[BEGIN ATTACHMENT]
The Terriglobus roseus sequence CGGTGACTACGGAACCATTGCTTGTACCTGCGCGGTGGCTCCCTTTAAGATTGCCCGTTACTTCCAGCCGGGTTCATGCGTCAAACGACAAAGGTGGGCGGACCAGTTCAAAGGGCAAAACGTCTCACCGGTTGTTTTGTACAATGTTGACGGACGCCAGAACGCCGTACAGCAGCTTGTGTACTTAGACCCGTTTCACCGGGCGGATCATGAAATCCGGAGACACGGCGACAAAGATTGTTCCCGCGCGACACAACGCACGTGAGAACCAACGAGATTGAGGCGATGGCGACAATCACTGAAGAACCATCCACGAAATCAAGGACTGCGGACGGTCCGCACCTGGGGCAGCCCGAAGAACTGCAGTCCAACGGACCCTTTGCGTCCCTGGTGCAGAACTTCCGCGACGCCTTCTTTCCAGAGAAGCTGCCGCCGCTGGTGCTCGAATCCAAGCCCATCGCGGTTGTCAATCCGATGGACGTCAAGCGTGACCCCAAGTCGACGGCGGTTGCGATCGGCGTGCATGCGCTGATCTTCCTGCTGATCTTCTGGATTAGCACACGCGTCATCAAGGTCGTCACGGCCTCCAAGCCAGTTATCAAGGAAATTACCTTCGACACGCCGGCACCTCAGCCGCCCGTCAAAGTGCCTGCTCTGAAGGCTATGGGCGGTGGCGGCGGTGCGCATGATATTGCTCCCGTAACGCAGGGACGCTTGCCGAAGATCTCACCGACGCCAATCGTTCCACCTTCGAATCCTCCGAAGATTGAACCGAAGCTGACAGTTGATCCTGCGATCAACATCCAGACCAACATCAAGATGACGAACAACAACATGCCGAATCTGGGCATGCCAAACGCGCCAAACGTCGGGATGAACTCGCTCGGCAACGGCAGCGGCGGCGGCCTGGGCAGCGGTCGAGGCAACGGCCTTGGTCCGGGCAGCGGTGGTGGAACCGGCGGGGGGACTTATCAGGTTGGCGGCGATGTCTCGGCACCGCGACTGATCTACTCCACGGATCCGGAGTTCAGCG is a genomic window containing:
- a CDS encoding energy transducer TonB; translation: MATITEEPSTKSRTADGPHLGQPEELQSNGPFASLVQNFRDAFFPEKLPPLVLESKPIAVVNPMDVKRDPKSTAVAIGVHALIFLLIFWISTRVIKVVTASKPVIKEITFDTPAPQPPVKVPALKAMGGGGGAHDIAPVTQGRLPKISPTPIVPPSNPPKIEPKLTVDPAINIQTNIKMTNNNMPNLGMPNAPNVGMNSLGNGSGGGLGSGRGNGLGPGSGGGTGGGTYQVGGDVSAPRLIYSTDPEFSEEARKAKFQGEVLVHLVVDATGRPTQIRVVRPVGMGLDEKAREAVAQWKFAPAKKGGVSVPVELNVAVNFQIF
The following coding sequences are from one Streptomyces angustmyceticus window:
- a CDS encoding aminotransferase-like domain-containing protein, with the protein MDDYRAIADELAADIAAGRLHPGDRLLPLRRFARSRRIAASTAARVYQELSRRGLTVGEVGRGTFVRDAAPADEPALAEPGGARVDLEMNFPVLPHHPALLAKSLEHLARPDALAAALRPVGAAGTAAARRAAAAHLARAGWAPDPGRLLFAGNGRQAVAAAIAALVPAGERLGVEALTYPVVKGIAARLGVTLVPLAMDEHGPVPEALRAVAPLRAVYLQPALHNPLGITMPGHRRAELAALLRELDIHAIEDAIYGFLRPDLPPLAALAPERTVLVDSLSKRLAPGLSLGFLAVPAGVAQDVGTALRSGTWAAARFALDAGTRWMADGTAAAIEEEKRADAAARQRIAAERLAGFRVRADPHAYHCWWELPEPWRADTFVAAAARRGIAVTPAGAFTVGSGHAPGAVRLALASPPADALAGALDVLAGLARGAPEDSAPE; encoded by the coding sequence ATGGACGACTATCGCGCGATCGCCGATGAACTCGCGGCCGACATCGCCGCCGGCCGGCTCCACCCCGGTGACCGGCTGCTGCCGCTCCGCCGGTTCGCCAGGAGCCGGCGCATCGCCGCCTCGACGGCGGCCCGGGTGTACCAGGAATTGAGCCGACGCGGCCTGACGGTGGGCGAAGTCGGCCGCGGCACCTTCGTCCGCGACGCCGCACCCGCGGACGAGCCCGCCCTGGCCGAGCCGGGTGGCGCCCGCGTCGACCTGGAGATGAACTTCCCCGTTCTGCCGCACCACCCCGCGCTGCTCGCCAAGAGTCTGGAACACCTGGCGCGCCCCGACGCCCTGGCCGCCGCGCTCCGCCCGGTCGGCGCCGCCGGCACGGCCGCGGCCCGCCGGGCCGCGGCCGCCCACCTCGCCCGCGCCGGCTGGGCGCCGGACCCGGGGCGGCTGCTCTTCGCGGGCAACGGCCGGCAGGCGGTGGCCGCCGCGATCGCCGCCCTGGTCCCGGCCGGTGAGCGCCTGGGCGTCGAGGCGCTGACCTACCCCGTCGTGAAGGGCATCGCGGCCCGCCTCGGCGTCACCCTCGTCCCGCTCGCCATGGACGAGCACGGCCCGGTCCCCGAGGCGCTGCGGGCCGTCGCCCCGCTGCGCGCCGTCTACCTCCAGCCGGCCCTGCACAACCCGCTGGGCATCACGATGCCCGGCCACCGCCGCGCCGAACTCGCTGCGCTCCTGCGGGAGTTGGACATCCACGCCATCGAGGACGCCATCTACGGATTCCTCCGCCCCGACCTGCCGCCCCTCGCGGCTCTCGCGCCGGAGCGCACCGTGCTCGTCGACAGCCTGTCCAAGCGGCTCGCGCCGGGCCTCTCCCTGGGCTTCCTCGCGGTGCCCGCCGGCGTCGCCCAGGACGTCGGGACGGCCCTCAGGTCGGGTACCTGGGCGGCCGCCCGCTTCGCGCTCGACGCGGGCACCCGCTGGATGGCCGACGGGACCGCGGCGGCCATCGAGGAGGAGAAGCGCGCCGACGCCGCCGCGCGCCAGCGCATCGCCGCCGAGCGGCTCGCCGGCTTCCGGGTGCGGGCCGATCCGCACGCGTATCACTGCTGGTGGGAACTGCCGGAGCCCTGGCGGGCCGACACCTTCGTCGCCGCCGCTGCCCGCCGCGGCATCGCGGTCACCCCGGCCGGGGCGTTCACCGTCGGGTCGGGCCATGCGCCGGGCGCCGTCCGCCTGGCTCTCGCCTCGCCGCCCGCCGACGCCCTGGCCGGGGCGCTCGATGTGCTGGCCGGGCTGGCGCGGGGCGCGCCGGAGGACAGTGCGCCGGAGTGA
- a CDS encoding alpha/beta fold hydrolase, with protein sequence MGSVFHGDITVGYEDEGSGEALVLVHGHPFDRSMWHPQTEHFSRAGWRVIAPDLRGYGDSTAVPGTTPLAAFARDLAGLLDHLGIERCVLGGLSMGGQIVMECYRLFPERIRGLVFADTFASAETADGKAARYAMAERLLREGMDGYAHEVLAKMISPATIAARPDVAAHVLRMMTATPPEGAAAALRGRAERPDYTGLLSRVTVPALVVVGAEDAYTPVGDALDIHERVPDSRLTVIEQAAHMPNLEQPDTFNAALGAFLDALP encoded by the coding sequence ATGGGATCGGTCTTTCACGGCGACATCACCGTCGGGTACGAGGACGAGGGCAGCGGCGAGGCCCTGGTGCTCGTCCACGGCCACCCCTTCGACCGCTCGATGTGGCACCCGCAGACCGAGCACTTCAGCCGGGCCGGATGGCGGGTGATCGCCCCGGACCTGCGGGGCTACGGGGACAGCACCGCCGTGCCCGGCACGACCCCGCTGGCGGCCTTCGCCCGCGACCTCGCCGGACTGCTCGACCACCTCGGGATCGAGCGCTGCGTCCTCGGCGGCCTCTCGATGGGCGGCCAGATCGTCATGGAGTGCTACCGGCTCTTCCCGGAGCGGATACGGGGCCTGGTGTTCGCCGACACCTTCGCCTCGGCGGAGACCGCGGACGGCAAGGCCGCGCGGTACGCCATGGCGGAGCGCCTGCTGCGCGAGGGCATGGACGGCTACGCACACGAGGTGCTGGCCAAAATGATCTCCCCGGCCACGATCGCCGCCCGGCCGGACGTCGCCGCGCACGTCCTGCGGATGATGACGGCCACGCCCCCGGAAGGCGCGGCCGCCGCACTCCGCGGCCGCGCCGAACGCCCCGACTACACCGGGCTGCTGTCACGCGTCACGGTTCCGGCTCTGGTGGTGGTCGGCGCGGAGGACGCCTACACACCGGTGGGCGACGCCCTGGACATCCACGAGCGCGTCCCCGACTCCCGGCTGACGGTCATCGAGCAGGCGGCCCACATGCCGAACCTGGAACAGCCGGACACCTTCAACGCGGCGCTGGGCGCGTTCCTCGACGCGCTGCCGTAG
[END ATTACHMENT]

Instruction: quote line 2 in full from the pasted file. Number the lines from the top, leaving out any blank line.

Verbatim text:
- a CDS encoding energy transducer TonB; translation: MATITEEPSTKSRTADGPHLGQPEELQSNGPFASLVQNFRDAFFPEKLPPLVLESKPIAVVNPMDVKRDPKSTAVAIGVHALIFLLIFWISTRVIKVVTASKPVIKEITFDTPAPQPPVKVPALKAMGGGGGAHDIAPVTQGRLPKISPTPIVPPSNPPKIEPKLTVDPAINIQTNIKMTNNNMPNLGMPNAPNVGMNSLGNGSGGGLGSGRGNGLGPGSGGGTGGGTYQVGGDVSAPRLIYSTDPEFSEEARKAKFQGEVLVHLVVDATGRPTQIRVVRPVGMGLDEKAREAVAQWKFAPAKKGGVSVPVELNVAVNFQIF